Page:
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2014 Outstanding Clinicians Awards

July 28, 2014
by Gary A. Enos, Editor
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Now in its sixth year, Addiction Professional's Outstanding Clinicians Awards honors clinical professionals who demonstrate a commitment to informed practice and who never waver from a focus on the individual patient. Professional colleagues and readers of the print magazine and website nominate individuals in the categories of counselor, clinical manager, nurse and physician. This year we received around 100 total nominations, and we are grateful for the enthusiastic response.

The following profiles of Lisa Finlay, Tom Callahan, Jackie Leitz-Sanfelippo and Ken Roy, MD, reflect the dedication seen every day in these honorees' own organizations as well as in programs across the nation. We will formally honor this year's winners on Aug. 23 at our National Conference on Addiction Disorders (NCAD) in St. Louis.

 

Lisa Finlay

Position: Lead clinician

Organization: Triangle Residential Options for Substance Abusers (TROSA), Durham, N.C.

Quote: “On a general level I don't have an agenda for every resident. What they want to work on is what we work on.”

Comment from a colleague: “She is patient with her clients and meets them where they are; sometimes she is the first person in their lives who accepts them as is.”

Lisa Finlay does not adhere to one clinical approach alone in her work at Triangle Residential Options for Substance Abusers (TROSA), a therapeutic community (TC) for men and women in North Carolina. Dialectical Behavior Therapy (DBT), cognitive-behavioral therapy (CBT) and mindfulness approaches are just some of the research-supported practices commonly used in the groups Finlay runs. For her, it is about getting a complete read on a resident.

“Coming from an outpatient program before this, I really have enjoyed working in an inpatient setting. I'm working with people on all aspects of their lives,” says Finlay, 53.

She currently is prioritizing an effort to become more skilled at treating the process addictions that often surface in the recovering substance addict. Her ever-present drive to learn more inspired the former supervisee who nominated Finlay for the award to write about her, “Lisa is committed to learning about addiction and recovery; she never acts like she knows it all.”

Finlay still can be considered relatively young in the counseling profession, having started around age 40 and discovering a second career. She had acquired counseling skills originally in her work with a battered women's coalition. She now gets energized by seeing successes and playing a role in bringing about change in someone's life.

And TROSA is about equipping residents with the tools for change. Most of its operating costs are covered by revenue from a number of on-site businesses staffed by residents who build vocational skills and learn the importance of teamwork. A record number of residents, close to 500, are in the two-year residential program now; on a quarterly basis around 25 to 30 graduate in what becomes a highly emotional ceremony; many often mention Finlay by name as the person who taught them important coping skills.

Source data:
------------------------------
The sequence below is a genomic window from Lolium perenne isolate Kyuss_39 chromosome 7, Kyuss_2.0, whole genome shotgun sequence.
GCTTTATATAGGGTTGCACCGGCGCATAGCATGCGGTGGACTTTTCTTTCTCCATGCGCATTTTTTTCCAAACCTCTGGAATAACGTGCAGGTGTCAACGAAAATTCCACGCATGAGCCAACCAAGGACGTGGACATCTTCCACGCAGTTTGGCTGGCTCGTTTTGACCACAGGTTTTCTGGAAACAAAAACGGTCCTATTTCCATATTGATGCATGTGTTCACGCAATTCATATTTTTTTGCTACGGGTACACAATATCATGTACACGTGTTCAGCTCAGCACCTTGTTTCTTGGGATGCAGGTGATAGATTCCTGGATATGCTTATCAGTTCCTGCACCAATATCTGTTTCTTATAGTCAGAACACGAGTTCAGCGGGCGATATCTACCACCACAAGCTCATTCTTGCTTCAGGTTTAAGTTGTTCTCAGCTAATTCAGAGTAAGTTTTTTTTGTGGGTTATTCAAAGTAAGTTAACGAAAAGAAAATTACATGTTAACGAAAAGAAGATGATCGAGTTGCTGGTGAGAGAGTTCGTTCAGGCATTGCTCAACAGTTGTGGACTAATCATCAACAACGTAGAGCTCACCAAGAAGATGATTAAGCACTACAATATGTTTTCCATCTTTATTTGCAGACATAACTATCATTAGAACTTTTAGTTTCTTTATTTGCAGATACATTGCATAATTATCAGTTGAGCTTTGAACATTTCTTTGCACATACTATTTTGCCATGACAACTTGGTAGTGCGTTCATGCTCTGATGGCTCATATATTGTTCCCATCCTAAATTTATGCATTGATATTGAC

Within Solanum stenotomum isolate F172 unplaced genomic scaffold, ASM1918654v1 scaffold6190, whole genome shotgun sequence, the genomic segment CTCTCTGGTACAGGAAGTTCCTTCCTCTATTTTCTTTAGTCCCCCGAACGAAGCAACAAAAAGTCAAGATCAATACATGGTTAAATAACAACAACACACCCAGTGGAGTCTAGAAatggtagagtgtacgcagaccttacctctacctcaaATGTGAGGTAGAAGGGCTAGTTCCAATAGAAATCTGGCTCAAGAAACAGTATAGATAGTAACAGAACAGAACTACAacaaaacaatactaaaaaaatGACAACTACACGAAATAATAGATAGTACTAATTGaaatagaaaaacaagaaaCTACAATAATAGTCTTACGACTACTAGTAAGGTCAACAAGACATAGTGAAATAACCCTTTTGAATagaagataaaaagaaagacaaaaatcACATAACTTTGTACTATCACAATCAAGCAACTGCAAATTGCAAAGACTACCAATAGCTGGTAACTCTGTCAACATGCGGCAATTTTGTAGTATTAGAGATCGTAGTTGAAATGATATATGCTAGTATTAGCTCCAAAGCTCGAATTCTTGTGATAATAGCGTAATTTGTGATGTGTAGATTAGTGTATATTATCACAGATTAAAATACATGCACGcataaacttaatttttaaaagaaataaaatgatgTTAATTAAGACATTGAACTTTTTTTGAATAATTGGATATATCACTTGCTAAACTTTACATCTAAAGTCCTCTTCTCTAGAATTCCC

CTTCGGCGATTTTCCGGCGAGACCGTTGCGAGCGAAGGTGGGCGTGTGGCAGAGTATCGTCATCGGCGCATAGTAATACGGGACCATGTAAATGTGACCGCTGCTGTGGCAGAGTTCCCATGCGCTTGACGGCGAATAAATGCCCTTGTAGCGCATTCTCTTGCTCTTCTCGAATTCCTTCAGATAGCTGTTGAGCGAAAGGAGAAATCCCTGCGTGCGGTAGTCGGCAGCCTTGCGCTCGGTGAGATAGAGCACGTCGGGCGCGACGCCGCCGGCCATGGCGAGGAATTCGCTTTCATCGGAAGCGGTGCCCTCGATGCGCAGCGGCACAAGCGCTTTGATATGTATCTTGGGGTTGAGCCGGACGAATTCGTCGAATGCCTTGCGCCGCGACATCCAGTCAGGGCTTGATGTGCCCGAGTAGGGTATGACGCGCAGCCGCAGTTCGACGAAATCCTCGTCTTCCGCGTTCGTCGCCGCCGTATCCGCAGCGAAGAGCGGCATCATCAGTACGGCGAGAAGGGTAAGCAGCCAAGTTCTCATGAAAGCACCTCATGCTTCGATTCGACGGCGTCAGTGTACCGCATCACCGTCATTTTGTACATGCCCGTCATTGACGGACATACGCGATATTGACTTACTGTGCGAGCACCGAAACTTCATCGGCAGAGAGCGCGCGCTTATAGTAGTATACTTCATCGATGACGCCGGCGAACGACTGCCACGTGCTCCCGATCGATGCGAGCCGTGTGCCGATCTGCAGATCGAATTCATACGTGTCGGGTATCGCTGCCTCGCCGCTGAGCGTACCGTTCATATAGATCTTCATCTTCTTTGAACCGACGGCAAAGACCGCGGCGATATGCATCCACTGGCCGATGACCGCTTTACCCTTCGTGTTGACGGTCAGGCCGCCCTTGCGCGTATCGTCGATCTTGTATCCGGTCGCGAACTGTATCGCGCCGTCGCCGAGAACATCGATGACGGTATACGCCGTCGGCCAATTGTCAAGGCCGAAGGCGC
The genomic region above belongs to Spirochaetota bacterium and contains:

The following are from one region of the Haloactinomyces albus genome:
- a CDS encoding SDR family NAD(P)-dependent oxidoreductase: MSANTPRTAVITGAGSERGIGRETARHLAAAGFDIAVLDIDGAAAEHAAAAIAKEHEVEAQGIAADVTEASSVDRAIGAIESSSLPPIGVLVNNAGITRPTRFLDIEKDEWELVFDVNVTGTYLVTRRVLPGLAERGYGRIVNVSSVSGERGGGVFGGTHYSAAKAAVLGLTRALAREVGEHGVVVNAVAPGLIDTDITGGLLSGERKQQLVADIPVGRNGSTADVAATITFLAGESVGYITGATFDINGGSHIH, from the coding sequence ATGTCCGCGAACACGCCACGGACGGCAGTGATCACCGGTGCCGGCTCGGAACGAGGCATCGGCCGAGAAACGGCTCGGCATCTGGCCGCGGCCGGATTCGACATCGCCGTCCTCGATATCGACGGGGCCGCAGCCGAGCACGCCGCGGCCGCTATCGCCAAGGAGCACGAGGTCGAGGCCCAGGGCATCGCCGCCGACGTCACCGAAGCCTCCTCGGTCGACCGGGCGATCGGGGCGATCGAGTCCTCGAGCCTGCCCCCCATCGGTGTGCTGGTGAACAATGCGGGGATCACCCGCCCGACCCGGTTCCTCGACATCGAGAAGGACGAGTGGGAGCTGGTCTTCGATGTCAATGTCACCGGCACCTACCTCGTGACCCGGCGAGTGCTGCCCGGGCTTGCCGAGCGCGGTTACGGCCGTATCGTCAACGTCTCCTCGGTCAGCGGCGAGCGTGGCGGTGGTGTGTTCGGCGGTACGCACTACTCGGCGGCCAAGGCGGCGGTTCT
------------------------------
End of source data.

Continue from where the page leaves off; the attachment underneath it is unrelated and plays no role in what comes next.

The work is challenging for both residents and their clinicians—given that this is a TC, structure and rules predominate (Finlay says male and female residents cannot speak to each other for the first six months unless the topic is work-related; only after a year can there be any active socializing). Yet Finlay clearly has brought a perspective that has contributed to making the program more well-rounded.

“I really hounded the president of the organization to get hired,” she says. “Traditional TCs did not include counseling or psychiatry.”

Finlay sees around 25 residents per week in counseling, does supervisory work with interns in the organization, and assists in credentialing training for individuals who have graduated from the program. She tailors her approach to the personal stories she hears from individuals or in group. “I kind of like to ad lib and go where the group goes, and in a sensible way,” she says.

 

Tom Callahan

Position: Executive director

Organization: Cove Forge, Williamsburg, Pa.

Quote: “A lot of people who go through school don't get a lot of information about addiction and how it works. I want our clinicians to believe that anybody they meet is capable of recovery.”

Comment from a colleague: “He views himself as a subservient leader to his staff, and is committed to one mission, and that is to help those afflicted with the disease of addiction.”

Tom Callahan has served in multiple roles at Cove Forge, a 225-bed west central Pennsylvania facility offering multiple levels of care (it has been owned by CRC Health Group for most of Callahan's 14 years there). While now in the director's role, he still engages in clinical supervision and maintains close ties with the counseling staff, while also maintaining a private-practice caseload.

“I think it's really important for me to keep my skills sharp and to stay in touch with what got me into the field to begin with,” Callahan says.

He describes himself as “a grassroots kind of guy” who enjoys addressing issues from the ground up, This aptly describes the work he has done to establish an initiative that likely will prove to have a lasting impact across the CRC family of centers, and perhaps beyond.

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